In 1907, Congress closed the nation’s borders to immigrants who were “feebleminded.” A few years later, nine states had laws banning the sale of alcohol to such individuals and one forbade the sale of firearms. By the 1920s, 39 states denied the “feebleminded” the right to marry. In 18 states they could not vote, and six states denied them the right to enter into a contract. In some states, they could not serve in the National Guard and there was talk of removing the “feebleminded” from the U.S. armed forces.4
What did the growing isolation mean to those who were labeled as “unfit”? How did their families respond to their incarceration? For the most part, their feelings and emotions have been lost to history. Stories like “Deborah Kallikak’s” offer some clues. So does a letter written in 1902 by a resident of a facility for the “feebleminded”:
My dear Father:
I wish you would leave me come home for my birthday which is not far off. It comes on the 25th of September, which is Thursday. There is one question I wish to ask you it is this: if I ask you to take me home, you say you haven’t the money and I run away why you seem to have it to bring me back, and that is what puzzles me. I only wish I could spend just one month with you, I would be more than satisfied, and you know I have been here exactly 9 years and haven’t been home in a decent way yet, and I guess I never will. If you can’t give me a little change, I will have to make it myself. I will never show my face near home, and you can depend on it.
Your unthought of Son.5
An experiment in an institution in New York State also offers insights into the way some young Americans responded to the labels. Although the directors of most institutions supported eugenicists in their calls for lifelong segregation of the mentally retarded, Charles Bernstein was among the few to challenge that idea in the early 1900s. Convinced of the power of education to help the “feebleminded” become self-sufficient, he began to release inmates after offering them some training. In a monthly newspaper, he often printed letters from recently discharged inmates. In 1917, a former inmate wrote:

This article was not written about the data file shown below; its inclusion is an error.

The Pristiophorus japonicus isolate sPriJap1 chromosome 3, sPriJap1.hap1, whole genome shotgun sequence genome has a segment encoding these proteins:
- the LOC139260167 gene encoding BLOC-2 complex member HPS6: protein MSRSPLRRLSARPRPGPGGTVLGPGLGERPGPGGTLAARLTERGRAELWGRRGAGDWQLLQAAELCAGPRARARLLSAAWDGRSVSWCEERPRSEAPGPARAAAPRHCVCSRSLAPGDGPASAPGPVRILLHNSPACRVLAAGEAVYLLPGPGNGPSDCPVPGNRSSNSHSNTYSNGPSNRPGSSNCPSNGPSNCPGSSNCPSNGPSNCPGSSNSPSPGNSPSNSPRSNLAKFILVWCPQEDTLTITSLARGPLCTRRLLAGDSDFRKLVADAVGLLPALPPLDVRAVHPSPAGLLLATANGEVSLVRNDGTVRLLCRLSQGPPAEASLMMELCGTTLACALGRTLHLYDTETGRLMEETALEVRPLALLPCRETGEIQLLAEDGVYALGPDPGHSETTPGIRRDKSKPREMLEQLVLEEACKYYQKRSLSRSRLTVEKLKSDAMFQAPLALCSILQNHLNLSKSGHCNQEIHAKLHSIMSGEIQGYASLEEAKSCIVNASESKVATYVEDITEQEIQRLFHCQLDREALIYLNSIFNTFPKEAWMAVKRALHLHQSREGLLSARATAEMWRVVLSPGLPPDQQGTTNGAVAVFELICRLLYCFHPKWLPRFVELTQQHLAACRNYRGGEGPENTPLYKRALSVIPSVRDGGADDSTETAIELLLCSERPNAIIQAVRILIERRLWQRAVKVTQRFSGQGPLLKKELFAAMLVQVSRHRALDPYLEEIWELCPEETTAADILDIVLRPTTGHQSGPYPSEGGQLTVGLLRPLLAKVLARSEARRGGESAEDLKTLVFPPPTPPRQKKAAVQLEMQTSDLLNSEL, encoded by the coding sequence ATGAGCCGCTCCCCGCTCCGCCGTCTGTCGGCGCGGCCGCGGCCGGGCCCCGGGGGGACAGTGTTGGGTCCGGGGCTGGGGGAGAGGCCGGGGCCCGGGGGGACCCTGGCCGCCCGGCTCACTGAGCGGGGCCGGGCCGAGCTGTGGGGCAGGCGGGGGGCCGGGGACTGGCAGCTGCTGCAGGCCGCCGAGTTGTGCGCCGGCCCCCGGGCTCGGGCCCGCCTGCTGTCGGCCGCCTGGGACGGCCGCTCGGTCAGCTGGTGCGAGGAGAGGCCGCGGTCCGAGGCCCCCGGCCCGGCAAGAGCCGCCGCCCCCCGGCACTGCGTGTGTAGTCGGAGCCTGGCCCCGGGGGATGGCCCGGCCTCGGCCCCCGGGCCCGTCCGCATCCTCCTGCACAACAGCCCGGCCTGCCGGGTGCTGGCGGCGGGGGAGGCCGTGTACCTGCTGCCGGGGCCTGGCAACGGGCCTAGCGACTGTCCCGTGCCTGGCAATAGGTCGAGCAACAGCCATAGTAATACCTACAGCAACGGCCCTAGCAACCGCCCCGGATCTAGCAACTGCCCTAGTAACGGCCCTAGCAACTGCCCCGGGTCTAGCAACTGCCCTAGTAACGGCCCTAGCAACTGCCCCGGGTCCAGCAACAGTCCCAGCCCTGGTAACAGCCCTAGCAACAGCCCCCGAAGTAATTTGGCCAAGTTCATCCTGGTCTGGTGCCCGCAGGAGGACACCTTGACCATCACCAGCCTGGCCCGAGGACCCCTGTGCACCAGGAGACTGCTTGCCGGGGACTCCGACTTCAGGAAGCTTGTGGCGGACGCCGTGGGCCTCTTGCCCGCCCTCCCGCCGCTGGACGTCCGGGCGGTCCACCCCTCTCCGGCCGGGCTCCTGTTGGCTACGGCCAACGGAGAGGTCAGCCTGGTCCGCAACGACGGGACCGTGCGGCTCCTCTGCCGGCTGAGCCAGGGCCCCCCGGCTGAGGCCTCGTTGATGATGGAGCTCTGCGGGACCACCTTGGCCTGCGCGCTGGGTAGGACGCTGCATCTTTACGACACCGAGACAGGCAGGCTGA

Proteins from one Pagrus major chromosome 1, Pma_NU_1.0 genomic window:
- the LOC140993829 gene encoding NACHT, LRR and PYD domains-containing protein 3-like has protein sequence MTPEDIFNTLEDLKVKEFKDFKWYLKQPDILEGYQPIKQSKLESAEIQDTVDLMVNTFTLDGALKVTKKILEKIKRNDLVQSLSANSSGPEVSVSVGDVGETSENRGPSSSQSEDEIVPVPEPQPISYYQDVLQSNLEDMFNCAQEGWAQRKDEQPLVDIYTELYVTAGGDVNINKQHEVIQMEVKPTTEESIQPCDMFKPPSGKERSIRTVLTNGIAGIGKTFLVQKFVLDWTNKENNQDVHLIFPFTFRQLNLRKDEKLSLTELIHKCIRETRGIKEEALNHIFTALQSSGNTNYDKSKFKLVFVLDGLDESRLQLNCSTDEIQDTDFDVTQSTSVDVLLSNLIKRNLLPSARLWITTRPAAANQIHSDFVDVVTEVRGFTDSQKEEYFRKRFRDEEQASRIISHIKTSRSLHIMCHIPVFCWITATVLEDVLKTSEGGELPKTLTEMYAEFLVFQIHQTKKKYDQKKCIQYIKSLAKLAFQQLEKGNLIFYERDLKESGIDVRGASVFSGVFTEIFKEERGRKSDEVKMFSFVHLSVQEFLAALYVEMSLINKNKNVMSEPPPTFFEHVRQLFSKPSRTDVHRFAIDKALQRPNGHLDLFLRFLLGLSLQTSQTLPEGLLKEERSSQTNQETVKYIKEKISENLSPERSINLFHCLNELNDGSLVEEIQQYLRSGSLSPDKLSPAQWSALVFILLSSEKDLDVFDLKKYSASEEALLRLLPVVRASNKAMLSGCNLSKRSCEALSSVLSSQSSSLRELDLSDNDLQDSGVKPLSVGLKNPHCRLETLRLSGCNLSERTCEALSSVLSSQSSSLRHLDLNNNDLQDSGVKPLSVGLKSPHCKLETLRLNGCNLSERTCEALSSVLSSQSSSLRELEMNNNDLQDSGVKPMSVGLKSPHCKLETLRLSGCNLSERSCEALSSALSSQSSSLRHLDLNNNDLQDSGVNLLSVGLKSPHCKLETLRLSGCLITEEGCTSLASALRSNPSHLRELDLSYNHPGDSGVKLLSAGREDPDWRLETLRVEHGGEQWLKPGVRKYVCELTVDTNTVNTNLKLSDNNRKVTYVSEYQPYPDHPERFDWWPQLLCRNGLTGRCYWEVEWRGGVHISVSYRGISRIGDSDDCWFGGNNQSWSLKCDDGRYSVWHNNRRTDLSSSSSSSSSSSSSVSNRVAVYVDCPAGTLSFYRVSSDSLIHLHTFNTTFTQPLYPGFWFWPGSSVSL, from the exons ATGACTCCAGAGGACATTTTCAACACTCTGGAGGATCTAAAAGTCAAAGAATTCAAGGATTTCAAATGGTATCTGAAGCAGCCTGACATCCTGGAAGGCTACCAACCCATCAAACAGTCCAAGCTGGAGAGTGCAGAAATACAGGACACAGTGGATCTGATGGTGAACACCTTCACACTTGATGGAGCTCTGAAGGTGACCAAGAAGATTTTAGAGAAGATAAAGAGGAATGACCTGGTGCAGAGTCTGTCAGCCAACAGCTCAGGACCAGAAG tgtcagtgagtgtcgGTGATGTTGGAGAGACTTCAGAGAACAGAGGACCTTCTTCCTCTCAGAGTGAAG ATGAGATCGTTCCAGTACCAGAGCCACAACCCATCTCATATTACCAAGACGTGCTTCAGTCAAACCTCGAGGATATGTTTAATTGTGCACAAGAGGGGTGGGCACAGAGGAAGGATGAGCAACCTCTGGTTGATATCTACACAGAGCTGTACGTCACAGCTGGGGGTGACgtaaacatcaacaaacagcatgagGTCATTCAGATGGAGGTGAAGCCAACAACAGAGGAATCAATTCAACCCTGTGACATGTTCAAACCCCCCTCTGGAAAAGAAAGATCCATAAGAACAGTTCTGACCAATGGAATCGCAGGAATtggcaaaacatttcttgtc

Just a few lines to let you know that I am still alive and in the best of health. I am now in the US Navy. I enlisted July 9th and I am now at the Training Station at Newport, R.I. and expect to leave here on the ship next week for France.
This is a fine place down here. There are about 10,000 boys down here. There isn’t a chance to get lonesome. There are a lot of boys in your institution who I think if they were in the navy it would make a man of them.
I was considered feeble-minded once, but I was given the chance to prove I was not. I am now in a place where you have to have a strong mind and be quick witted. I am proud to say that I am just as good as any of them. The reason for me getting out of that I once got in is that I made a fool out of the ones that tried to make a fool out of me. You must remember me, the kind of a boy that I was, so if there are any others like me, give them a chance, they will make good.6
A few years later, yet another former inmate reported:
I have just received my report card Friday, so I thought I’d let you know my marks. Algebra, three; Civics, three; English, two; Latin, four; Gym, three, and Citizenship, two. On the back of the card it told what the marks stood for and I will copy it for you. Group one includes those whose work is of the highest excellency, a distinction reached by few in a class; group two those whose work while not perfect is still so excellent that it is decidedly above the average of good work.7
- 1 The Measurement of Intelligence by Lewis Terman. Houghton Mifflin, 1916, p. 11.
- 2 Quoted in A History of Mental Retardation by R.C. Scheerenberger. Paul H. Brooks Publishing Co., 1983, p.158.
- 3 “High-Grade Mental Defectives” by W. Bullard. Journal of Psycho-Asthenics, 1909, p. 15.
- 4 Quoted in "A History of Mental Retardation" by R.C. Scheerenberger. Paul H. Brooks Publishing Co., 1983, p. 155.
- 5 Ibid., p. 159.
- 6 Quoted in "Inventing the Feeble Mind" by James W. Trent. University of California Press, 1994, p. 210.
- 7 Ibid., pp. 210–211.